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Old 04-13-09, 05:37 AM   #1
Cully_J
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Metro, suburban, or rural?

I'm astounded after seeing how many cyclists have been hit by automobiles.

After reading some of the posts, it seems that many of you live in cities. Or, at least places with a lot of automobiles.

This brings up the question I ask in my subject line: do you live in a metro, suburban, or rural area?

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Old 04-13-09, 05:43 AM   #2
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I live in a rapidly growing, potentially metro, area (Appleton, WI) where cyclists can be segregated from automobiles by a few local bike paths.
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Old 04-13-09, 06:08 AM   #3
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Suburban, and you should use the sites polling mechanism for this question. This is a perfect question for a poll.
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Old 04-13-09, 06:08 AM   #4
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Live in a small village at the outer edge of the exurbs for a small metro area. I commute to the center of this metro area via a series of interconnected MUP's that basically run door-to-door.

I avoid automobile traffic at all costs, riding an extra ten miles each way just so I can stick to riding nothing but MUP's.
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Old 04-13-09, 06:34 AM   #5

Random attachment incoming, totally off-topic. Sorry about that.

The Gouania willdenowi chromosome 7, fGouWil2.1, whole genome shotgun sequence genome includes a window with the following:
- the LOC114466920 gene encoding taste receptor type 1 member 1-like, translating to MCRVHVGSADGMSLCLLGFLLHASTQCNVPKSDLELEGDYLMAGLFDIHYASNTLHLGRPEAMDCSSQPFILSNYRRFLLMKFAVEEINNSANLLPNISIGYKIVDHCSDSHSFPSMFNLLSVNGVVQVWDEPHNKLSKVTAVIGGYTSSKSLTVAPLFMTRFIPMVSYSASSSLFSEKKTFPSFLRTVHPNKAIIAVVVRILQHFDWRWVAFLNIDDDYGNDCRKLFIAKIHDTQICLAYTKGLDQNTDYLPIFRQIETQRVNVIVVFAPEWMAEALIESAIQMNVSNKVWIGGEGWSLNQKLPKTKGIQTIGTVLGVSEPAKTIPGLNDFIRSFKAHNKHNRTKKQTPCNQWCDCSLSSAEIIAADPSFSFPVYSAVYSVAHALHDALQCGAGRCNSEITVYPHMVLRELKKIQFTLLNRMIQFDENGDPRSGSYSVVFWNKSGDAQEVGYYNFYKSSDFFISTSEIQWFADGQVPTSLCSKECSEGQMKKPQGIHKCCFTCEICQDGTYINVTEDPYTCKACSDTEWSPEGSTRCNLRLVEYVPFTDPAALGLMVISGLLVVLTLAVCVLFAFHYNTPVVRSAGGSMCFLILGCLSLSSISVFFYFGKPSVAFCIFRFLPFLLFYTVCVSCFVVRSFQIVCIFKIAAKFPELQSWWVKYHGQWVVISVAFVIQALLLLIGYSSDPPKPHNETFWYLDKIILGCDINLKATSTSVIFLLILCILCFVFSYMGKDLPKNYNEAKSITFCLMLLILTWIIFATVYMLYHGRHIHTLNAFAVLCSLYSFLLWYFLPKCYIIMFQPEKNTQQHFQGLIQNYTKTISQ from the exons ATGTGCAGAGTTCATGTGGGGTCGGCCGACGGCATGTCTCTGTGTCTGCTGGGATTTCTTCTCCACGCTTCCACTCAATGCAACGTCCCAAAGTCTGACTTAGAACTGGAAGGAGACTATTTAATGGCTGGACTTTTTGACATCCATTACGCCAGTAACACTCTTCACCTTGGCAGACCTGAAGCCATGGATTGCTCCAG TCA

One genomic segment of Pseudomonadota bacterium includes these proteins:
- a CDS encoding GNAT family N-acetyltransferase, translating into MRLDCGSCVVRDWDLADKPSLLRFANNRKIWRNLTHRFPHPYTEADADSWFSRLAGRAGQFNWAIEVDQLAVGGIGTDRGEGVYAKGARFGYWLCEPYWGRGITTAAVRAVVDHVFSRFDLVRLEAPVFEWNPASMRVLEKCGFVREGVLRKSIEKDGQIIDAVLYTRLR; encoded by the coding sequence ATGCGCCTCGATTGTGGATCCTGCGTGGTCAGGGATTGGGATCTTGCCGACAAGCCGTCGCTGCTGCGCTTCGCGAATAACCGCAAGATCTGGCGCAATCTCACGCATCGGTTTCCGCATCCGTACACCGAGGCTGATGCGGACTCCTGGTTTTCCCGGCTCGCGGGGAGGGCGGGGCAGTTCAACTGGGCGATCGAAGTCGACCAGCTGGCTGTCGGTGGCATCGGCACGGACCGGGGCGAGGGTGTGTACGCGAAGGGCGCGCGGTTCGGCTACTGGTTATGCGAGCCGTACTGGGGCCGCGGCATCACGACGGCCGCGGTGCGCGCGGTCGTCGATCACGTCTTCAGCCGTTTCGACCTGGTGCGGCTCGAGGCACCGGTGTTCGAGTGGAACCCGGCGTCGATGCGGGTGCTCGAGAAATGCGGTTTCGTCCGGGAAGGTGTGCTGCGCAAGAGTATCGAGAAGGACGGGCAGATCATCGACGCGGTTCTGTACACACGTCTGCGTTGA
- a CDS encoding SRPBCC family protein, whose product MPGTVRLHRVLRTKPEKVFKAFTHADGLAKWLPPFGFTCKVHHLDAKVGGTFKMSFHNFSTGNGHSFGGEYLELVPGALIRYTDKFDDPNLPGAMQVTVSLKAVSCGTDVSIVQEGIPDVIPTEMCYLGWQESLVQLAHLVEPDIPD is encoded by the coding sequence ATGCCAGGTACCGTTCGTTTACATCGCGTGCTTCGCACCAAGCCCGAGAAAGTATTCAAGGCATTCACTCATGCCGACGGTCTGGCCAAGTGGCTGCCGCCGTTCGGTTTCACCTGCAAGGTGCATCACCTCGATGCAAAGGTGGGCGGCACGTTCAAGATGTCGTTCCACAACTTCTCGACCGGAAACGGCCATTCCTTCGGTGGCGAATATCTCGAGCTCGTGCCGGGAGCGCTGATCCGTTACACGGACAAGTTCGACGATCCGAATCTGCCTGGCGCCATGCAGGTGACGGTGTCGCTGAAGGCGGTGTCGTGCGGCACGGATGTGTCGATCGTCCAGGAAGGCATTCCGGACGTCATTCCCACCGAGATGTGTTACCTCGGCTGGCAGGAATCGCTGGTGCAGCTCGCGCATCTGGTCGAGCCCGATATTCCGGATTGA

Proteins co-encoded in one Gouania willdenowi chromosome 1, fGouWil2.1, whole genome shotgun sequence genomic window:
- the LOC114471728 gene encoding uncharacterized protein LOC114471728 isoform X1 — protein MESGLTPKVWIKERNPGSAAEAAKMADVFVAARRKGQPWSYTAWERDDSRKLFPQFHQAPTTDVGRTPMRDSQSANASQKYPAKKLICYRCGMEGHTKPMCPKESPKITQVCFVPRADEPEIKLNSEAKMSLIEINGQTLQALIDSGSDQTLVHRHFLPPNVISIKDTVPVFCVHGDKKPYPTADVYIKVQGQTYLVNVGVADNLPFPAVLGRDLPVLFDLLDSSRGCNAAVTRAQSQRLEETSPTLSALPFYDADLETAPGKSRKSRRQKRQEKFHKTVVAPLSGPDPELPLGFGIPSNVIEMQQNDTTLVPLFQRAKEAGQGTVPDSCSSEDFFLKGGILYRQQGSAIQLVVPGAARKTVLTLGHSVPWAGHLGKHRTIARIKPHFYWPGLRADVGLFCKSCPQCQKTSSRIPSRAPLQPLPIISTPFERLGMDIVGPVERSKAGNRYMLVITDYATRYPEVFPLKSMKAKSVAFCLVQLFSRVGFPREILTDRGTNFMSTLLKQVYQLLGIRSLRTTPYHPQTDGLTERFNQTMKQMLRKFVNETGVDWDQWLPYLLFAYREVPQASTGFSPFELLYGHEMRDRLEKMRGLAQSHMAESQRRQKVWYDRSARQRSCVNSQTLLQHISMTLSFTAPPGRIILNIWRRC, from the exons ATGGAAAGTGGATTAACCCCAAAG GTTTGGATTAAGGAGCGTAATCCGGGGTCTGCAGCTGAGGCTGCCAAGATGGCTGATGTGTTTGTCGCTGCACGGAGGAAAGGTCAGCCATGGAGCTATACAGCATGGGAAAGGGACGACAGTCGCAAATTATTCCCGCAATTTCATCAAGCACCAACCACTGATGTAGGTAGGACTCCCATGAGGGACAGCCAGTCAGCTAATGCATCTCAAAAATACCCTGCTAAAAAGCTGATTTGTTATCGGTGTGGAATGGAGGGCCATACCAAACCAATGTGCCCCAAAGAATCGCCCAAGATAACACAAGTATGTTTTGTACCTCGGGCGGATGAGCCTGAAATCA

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I'm urban, and I've been hit by a car once (very minor side-swipe, lost my balance a bit, but I didn't go down). Overall though, I don't think it's so bad. I feel like if you can drive a car in traffic, you can ride a bike in traffic. I actually feel more ill at ease on high speed suburban arterials, but it might just be that I'm not used to it.
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Old 04-13-09, 06:39 AM   #6
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Urban. I try to avoid suburban riding like the plague.
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Old 04-13-09, 06:42 AM   #7
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Urban. And I was right-hooked in broad daylight on a 4-lane road (two on either side of a median) that was practically empty at the time. Knocked me over and drove away. I like this city a LOT for cycling, though.
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Old 04-13-09, 07:12 AM   #8
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Suburban.

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Old 04-13-09, 07:26 AM   #9
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Originally Posted by Cully_J View Post
I'm astounded after seeing how many cyclists have been hit by automobiles.

After reading some of the posts, it seems that many of you live in cities. Or, at least places with a lot of automobiles.

This brings up the question I ask in my subject line: do you live in a metro, suburban, or rural area?